John 18:28-40-Jesus Before Pilate  28 Then the Jewish leaders took Jesus from Caiaphas to the palace of the Roman governor. By now it was early morning, and to avoid ceremonial uncleanness they did not enter the palace, because they wanted to be able to eat the Passover. 29 So Pilate came out to them and asked, “What charges are you bringing against this man?” 30 “If he were not a criminal,” they replied, “we would not have handed him over to you.”31 Pilate said, “Take him yourselves and judge him by your own law.”  “But we have no right to execute anyone,” they objected. 32 This took place to fulfill what Jesus had said about the kind of death he was going to die. 

33 Pilate then went back inside the palace, summoned Jesus and asked him, “Are you the king of the Jews?”  34 “Is that your own idea,” Jesus asked, “or did others talk to you about me?”  35 “Am I a Jew?” Pilate replied. “Your own people and chief priests handed you over to me. What is it you have done?”  36 Jesus said, “My kingdom is not of this world. If it were, my servants would fight to prevent my arrest by the Jewish leaders. But now my kingdom is from another place.”

37 “You are a king, then!” said Pilate. Jesus answered, “You say that I am a king. In fact, the reason I was born and came into the world IS TO TESTIFY TO THE TRUTH. EVERYONE ON THE SIDE OF TRUTH LISTENS TO ME.” (Read that last sentence with me.)

38 “What is truth?” retorted Pilate. With this he went out again to the Jews gathered there and said, “I find no basis for a charge against him. 39 But it is your custom for me to release to you one prisoner at the time of the Passover. Do you want me to release ‘the king of the Jews’?”  40 They shouted back, “No, not him! Give us Barabbas!” Now Barabbas had taken part in an uprising.

Allow me two quick observations.  Note that Jesus didn’t say, “Those who aren’t for me are against Me.”  No, He said, “Those who are against Me are against the truth because I am the truth!  So, observation one is:  Those who reject Jesus reject the truth.  Observation two is simply Pilate’s response to it all. After Jesus said He had come to testify to the truth and that everyone on the side of truth listens to Him, Pilate retorted, “What is truth?” And then…he walked away!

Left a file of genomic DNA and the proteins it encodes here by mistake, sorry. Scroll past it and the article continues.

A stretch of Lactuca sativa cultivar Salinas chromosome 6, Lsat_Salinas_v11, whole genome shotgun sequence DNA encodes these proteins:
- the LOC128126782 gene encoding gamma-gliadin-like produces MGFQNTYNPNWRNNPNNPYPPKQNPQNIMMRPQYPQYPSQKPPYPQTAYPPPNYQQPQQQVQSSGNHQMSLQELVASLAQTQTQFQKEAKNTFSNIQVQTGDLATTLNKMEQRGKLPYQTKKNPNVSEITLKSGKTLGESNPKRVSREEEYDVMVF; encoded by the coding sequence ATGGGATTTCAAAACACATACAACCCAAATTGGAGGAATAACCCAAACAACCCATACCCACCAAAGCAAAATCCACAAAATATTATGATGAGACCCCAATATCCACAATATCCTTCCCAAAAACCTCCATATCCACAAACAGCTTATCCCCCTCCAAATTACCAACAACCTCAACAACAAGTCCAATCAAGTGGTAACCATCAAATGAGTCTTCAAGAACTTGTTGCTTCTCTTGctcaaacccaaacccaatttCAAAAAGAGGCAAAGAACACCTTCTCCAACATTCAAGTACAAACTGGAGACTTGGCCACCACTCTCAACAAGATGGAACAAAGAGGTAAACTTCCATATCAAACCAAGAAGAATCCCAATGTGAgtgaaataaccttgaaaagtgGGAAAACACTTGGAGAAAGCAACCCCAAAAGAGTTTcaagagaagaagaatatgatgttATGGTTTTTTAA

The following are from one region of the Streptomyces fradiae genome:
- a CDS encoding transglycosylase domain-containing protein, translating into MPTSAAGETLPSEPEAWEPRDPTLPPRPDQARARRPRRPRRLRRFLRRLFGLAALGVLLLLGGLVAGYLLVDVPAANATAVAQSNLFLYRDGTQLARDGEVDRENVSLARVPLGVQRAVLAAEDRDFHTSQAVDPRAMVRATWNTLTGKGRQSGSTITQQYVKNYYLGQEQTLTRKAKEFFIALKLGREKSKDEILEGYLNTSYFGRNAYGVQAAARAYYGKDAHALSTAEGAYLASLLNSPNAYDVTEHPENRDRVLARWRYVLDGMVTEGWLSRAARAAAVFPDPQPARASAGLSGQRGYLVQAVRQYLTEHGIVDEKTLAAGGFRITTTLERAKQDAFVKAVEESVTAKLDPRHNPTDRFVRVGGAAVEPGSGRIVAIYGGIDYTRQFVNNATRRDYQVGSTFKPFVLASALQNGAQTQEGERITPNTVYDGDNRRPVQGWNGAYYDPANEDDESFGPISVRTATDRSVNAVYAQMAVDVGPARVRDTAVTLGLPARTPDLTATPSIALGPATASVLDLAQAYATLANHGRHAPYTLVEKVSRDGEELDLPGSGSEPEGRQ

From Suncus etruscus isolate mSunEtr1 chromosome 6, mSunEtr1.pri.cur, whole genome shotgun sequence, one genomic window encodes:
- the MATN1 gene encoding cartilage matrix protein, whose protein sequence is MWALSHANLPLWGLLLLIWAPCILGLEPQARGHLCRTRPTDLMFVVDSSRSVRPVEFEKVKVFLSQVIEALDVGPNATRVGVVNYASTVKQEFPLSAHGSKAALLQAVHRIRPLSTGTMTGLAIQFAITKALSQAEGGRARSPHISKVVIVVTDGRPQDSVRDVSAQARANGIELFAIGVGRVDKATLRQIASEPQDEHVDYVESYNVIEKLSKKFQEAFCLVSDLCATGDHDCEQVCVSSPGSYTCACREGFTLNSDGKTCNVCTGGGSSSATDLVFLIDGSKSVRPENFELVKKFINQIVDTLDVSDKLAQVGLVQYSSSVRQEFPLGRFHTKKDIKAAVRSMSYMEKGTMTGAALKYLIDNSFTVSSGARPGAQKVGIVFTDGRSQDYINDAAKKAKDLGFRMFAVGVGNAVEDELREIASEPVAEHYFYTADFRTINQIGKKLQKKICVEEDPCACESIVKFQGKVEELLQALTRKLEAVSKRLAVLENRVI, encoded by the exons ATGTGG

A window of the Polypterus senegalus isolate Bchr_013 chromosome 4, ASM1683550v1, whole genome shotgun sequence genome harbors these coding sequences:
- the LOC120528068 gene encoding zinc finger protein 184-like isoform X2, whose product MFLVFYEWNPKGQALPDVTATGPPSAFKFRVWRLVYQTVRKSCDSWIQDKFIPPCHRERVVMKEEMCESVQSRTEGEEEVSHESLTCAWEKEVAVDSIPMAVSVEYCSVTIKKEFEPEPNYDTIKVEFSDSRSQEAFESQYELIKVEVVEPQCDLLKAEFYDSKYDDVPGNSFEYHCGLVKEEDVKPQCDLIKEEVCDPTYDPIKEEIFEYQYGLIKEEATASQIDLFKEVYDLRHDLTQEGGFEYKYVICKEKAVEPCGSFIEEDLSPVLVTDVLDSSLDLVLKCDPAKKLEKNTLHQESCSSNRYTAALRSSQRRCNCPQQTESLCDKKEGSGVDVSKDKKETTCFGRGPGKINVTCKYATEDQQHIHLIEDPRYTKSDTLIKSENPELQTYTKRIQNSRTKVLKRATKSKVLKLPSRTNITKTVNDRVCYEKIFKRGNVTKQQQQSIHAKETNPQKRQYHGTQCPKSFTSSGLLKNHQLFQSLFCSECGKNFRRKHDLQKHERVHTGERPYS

His response, though perhaps one of sarcasm, speaks with cutting clarity across the ages and is relevant for our day.  I’ve simply concluded that a growing number of people don’t want to hear or deal with the truth.  Like Pilate, they’d rather walk away.  Are you on the side of truth?  Because to be on the side of truth is to be a follower of Jesus.  It means sticking around and dealing with any hard issues, any heart problems that Jesus wants to address.  It means you recognize Him as the final authority and that your opinion takes a backseat to all Jesus has declared.  We cannot wave our palm branches in praise and then want to tell Jesus how it’s going to be, friends.  We cannot wave our hands in worship as if we were waving some kind of magic wand to get Jesus to perform according to our expectations.  No, He is the Truth, so He sets the standards and calls the plays.  We are to line up with Him.

Matthew 25:1-13 “At that time the kingdom of heaven will be like ten virgins who took their lamps and went out to meet
Luke 6:27-31-27 “But to you who are listening I say: Love your enemies, do good to those who hate you, 28 bless those
John 6:53-56 53 Jesus said to them, “Very truly I tell you, unless you eat the flesh of the Son of Man and drink